This article was written by Robert Sinn, Partner and Editor at MedicalGold, and originally published here.
How many times have you exited a stock after it doubled, only to see it rise another 500%? Or worse yet, sold one of the greatest gold stocks in history for a $13 loss right before it experienced a meteoric rise from mere pennies to nearly $30 a share (CEO.ca founder @Tommy threw away a Picasso when he sold his Great Bear shares for pennies in 2018)?
What is the perfect formula for knowing when to take profits on a trade, and when to sit tight and let the profits run?
This question is the trading version of "Is there a God? And what is the origin of the Universe?"
There is no perfect answer, but in this blog post I will delve into this in hopes of raising our awareness of tendencies that cost traders money over and over again.
The amateur trader has a tendency to take profits fast and to allow losses to grow larger. The desire to 'be right' is at the root of this innate human tendency to not want to sell a stock at a loss and to lock in a gain at the first sight of green.
However, our human instincts are often our enemy when it comes to financial markets because we are hardwired to do the wrong things when money is at stake.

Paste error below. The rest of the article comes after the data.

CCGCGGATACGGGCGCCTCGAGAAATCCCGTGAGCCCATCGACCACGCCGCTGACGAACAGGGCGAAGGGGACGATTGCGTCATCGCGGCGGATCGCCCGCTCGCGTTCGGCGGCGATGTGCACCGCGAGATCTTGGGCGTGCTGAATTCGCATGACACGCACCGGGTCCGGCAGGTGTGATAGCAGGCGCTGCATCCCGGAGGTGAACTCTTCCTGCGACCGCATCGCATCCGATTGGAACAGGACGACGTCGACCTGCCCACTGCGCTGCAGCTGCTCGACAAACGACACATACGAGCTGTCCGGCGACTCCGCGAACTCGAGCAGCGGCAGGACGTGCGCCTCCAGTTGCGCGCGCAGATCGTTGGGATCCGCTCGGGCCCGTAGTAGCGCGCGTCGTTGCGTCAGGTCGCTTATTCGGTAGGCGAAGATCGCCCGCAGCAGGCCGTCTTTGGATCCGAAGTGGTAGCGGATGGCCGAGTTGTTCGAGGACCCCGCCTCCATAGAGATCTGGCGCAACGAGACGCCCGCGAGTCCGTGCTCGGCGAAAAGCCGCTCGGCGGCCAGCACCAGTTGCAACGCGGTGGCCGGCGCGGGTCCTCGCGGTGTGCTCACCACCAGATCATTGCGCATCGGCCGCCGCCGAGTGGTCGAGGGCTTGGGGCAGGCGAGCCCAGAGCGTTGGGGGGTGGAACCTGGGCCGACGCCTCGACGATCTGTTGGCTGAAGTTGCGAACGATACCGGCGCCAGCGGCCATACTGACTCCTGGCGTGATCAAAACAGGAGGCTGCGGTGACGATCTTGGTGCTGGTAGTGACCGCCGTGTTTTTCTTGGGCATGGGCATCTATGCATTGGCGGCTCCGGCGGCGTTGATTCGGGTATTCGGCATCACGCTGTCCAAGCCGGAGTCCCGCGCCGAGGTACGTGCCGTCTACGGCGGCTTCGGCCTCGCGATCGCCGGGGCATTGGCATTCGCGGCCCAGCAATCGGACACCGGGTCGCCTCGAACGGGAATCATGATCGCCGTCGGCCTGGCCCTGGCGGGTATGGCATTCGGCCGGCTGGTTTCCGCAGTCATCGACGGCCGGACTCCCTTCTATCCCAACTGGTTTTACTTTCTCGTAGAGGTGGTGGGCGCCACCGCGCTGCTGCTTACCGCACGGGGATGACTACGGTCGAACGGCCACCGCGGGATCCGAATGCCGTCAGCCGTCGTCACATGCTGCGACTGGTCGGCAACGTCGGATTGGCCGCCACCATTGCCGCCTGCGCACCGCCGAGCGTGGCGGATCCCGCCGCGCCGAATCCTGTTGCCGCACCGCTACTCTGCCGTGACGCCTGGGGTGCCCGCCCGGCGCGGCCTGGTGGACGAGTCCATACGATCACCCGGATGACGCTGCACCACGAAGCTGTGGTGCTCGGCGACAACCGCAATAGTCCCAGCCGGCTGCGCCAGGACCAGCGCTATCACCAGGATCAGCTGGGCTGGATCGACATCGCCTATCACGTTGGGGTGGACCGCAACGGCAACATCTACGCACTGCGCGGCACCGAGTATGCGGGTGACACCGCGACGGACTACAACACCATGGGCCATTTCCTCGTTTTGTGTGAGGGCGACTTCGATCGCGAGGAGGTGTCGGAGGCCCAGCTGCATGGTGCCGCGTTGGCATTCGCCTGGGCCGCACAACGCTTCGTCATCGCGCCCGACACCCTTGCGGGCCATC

The topic of risk management and being disciplined in taking losses has been explored ad nauseam. I am more interested in exploring the topic of allowing profits to grow larger on profitable trades and suppressing the instinct to lock in gains too early in a trade.
Twenty years ago, when my trading journey was just beginning, I read the classic "Reminiscences of a Stock Operator". The book was entertaining, but some aspects only really clicked for me many years later. One of Livermore's favorite concepts was how important it is for a market speculator to be able to capture the lion's share of a move by being able to do nothing.
Examples from famous quotes attributed to Livermore:
"It never was my thinking that made the big money for me. It always was my sitting." and "men who can both be right and sit tight are uncommon."
This seems like a simple concept at first. After all, how hard is it to simply go to the beach and resist the urge of opening your brokerage account and pressing the SELL button?
Anyone who has actually traded knows that there is always a strong temptation to sell. Regardless of whether the P&L on the screen in front of you is bright green or blood red, we are hardwired to want to be right. Selling a profitable trade delivers the intellectual satisfaction of being right; after all, we were shrewd enough to get in at a lower price than the price at which we sold. We won.